freedom of the press, the government and its usances
Oktober 13th, 2005 | stazol
Whilst a certain woman out of the east prepares for her new job
the new chancellor in one of her better moods
- widely believed to be a manifestation of further lethargy in the country for another four years, it seems that a greater part of the public and the voters do no longer care at all. they are not to be blamed, i believe, and i have personally spoken to several individuals who expressed their frustration and confessed that they had not even bothered to vote – a phenomenon described in the nineties by one of my esteemed professors, dr. moser from hamburg university, himself the husband of the late minster for social affairs in schleswig-holsten, as political frustration:
he pointed out in his lectures that the political caste had a deep interest in fueling this frustration in order to stay in power, regardless of their political beliefs, if they had any at all, clinging to their positions and regarding themselves partly as semi gods or sharers of stately state-incomes, pensions paid lifelong and i spite of their populations plight and unemployment.
let it be known that there are some voters and journalists who see this as scandalous behavior, undignified for a true subject of the state. one asks oneself why the esteemed political class is so eagerly clinging to their social positions, or as a friend of mine recently very fittingly put it: “a country run by teachers and lawyers will not function properly”.
one is suddenly reminded of times, when for instance the british government was run by gentlemen who had a status in society unchallenged perhaps and gained by family connections,
winston churchill speaking in the houses of parliament
who nevertheless could be swept out of office and made mistakes, who were uncorruptable and in the best case uncorrupted. it is with the greatest concern that i see the united states run by a bunch of millionaires, letting the power go from family to family, guarding their interests by force and suppression of the freedom of the press, as the case of mrs. miller, reported in the new york times yesterday, readily seems to prove:
“October 16, 2005
The Miller Case: A Notebook, a Cause, a Jail Cell and a Deal
By DON VAN NATTA Jr., ADAM LIPTAK and CLIFFORD J. LEVY
In a notebook belonging to Judith Miller,
mrs judith miller with her lawyer
a reporter for The New York Times, amid notations about Iraq and nuclear weapons, appear two small words: “Valerie Flame.”
Ms. Miller should have written Valerie Plame. That name is at the core of a federal grand jury investigation that has reached deep into the White House. At issue is whether Bush administration officials leaked the identity of Ms. Plame, an undercover C.I.A. operative, to reporters as part of an effort to blunt criticism of the president’s justification for the war in Iraq.
Ms. Miller spent 85 days in jail for refusing to testify and reveal her confidential source, then relented. On Sept. 30, she told the grand jury that her source was I. Lewis Libby, the vice president’s chief of staff. But she said he did not reveal Ms. Plame’s name.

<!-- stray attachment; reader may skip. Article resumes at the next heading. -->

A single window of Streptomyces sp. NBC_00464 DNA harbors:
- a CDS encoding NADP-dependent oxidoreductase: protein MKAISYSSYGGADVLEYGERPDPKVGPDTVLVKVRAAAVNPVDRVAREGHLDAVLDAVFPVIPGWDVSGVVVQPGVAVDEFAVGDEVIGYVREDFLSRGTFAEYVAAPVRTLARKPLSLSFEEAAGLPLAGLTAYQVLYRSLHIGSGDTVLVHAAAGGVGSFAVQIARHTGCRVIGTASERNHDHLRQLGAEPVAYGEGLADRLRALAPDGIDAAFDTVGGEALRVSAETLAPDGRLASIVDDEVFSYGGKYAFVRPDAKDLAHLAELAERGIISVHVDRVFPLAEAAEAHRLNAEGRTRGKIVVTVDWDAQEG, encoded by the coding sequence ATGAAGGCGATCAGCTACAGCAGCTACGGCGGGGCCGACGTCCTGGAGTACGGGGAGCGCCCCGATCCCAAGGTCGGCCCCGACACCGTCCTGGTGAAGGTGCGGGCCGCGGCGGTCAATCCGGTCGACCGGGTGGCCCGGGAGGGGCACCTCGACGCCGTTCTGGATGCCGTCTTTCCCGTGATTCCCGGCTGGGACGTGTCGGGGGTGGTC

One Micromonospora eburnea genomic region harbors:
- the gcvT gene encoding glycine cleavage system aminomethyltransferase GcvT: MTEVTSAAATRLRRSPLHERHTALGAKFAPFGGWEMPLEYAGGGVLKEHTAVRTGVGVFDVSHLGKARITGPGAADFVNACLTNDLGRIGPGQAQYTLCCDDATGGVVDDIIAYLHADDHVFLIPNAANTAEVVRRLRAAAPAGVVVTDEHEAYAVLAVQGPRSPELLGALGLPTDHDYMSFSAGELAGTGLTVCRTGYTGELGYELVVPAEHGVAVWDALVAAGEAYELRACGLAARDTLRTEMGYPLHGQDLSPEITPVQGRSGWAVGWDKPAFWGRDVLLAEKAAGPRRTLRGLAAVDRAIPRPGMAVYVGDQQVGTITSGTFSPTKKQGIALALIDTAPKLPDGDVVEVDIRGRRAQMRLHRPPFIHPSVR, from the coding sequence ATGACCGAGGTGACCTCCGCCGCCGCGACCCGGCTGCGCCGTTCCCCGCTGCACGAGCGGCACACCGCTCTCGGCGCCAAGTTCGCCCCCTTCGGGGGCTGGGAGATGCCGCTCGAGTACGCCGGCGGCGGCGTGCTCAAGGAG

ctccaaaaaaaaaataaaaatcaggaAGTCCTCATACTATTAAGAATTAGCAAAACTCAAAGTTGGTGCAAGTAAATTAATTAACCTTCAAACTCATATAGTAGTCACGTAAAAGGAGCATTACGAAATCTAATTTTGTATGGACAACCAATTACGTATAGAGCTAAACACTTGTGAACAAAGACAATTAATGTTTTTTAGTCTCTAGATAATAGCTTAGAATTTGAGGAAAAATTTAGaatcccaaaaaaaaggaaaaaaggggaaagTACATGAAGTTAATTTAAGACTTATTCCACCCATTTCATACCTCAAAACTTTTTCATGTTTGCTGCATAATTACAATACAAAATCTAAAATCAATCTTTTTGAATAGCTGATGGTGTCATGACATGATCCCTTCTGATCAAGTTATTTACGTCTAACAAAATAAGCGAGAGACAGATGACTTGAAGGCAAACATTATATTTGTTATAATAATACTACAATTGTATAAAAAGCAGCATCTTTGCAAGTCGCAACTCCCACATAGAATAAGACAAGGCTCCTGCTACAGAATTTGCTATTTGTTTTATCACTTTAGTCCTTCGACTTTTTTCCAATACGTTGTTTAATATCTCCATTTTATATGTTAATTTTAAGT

And when the prosecutor in the case asked her to explain how “Valerie Flame” appeared in the same notebook she used in interviewing Mr. Libby, Ms. Miller said she “didn’t think” she heard it from him. “I said I believed the information came from another source, whom I could not recall,” she wrote on Friday, recounting her testimony for an article that appears today.
Whether Ms. Miller’s testimony will prove valuable to the prosecution remains unclear, as do its ramifications for press freedom. Yet an examination of Ms. Miller’s decision not to testify, and then to do so, offers fresh information about her role in the investigation and how The New York Times turned her case into a cause.
The grand jury investigation centers on whether administration officials leaked the identity of Ms. Plame, whose husband, a former diplomat named Joseph C. Wilson IV, became a public critic of the Iraq war in July 2003. But Ms. Miller said Mr. Libby first raised questions about the diplomat in an interview with her that June, an account suggesting that Mr. Wilson was on the White House’s radar before he went public with his criticisms.
Once Ms. Miller was issued a subpoena in August 2004 to testify about her conversations with Mr. Libby, she and The Times vowed to fight it. Behind the scenes, however, her lawyer made inquiries to see if Mr. Libby would release her from their confidentiality agreement. Ms. Miller said she decided not to testify in part because she thought that Mr. Libby’s lawyer might be signaling to keep her quiet unless she would exonerate his client. The lawyer denies that, and Mr. Libby did not respond to requests for an interview.”
the current cicero affair, where our interior minister ordered a raid on the magazine´s editorial office to uncover a source in the bundesnachrichtendienst, eerily reminds of the spiegel affair, a scandal that under similar circumstances brought down franz josef strauss, then minister of the defense – a parallel which has in my view not been explored in the political pages yet.
the mere fact that telephone converations of journalists are allowed to be tapped into by the verfassungsschutz, a right by law that is only but greatfully and hopefully still guarded by our worthy german judges, is shocking enough. it seems that our democratic rights, so established by our founding fathers of the constitution in 1948 have come under severe attack after the events of september 11 and with the sole justification of security measures. “may you live in interesting times” is an ancient chinese curse. for me, they seem interesting enough, thank very much.
I am off to zurich.
Monday, October 17, 2005, 13:28